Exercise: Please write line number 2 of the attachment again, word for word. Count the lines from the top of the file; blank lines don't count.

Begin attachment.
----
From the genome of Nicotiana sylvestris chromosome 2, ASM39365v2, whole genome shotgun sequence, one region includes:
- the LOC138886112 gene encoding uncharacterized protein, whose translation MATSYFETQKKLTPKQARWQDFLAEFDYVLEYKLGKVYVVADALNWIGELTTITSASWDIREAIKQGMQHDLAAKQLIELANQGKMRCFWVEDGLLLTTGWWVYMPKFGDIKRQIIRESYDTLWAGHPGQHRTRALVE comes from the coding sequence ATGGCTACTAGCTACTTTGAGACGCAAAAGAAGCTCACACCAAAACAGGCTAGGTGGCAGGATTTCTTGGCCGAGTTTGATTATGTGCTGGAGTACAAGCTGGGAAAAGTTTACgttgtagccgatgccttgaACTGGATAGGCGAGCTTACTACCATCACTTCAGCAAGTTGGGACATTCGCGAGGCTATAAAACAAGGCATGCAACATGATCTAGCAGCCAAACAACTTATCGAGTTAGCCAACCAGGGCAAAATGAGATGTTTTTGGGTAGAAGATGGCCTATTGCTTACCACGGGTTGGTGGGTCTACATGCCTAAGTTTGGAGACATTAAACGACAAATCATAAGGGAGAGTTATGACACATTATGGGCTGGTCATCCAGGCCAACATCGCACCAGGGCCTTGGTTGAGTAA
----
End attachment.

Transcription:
- the LOC138886112 gene encoding uncharacterized protein, whose translation MATSYFETQKKLTPKQARWQDFLAEFDYVLEYKLGKVYVVADALNWIGELTTITSASWDIREAIKQGMQHDLAAKQLIELANQGKMRCFWVEDGLLLTTGWWVYMPKFGDIKRQIIRESYDTLWAGHPGQHRTRALVE comes from the coding sequence ATGGCTACTAGCTACTTTGAGACGCAAAAGAAGCTCACACCAAAACAGGCTAGGTGGCAGGATTTCTTGGCCGAGTTTGATTATGTGCTGGAGTACAAGCTGGGAAAAGTTTACgttgtagccgatgccttgaACTGGATAGGCGAGCTTACTACCATCACTTCAGCAAGTTGGGACATTCGCGAGGCTATAAAACAAGGCATGCAACATGATCTAGCAGCCAAACAACTTATCGAGTTAGCCAACCAGGGCAAAATGAGATGTTTTTGGGTAGAAGATGGCCTATTGCTTACCACGGGTTGGTGGGTCTACATGCCTAAGTTTGGAGACATTAAACGACAAATCATAAGGGAGAGTTATGACACATTATGGGCTGGTCATCCAGGCCAACATCGCACCAGGGCCTTGGTTGAGTAA